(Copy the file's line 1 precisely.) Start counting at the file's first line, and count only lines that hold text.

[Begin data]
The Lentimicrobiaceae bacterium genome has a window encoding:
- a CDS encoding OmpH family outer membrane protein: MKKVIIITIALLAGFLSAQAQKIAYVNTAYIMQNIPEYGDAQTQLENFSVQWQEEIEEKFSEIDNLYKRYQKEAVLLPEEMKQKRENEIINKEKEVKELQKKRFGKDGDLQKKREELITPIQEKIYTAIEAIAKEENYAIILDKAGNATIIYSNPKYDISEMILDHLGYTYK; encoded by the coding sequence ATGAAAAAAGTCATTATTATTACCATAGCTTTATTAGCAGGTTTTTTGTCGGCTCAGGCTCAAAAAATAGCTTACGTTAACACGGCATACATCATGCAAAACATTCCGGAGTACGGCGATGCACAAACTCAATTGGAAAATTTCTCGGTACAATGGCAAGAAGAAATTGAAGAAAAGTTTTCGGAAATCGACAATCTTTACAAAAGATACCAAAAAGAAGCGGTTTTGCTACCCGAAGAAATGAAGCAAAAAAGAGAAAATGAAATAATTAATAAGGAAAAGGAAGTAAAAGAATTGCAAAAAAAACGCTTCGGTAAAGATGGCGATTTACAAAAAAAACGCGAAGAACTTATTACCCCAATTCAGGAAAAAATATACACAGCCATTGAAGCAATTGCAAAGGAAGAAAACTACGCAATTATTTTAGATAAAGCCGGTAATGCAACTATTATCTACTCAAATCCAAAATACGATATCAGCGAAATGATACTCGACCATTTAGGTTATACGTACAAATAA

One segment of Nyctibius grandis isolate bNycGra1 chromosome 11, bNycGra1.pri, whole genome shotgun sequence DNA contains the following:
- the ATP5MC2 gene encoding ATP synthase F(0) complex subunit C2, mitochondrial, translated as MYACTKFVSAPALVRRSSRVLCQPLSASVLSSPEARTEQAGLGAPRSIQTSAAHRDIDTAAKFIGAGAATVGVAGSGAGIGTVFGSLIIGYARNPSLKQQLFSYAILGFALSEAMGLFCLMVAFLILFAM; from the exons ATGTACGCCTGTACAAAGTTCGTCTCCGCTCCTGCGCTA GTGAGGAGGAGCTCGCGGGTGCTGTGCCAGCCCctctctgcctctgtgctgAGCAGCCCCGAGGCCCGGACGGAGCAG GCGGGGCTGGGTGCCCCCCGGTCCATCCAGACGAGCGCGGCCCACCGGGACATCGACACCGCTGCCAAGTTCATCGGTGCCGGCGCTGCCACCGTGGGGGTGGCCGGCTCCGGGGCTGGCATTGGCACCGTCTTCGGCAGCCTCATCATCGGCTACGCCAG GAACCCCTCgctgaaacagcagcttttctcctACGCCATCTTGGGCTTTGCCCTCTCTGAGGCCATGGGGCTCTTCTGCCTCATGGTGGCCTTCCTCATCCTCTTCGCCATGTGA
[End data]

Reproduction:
The Lentimicrobiaceae bacterium genome has a window encoding: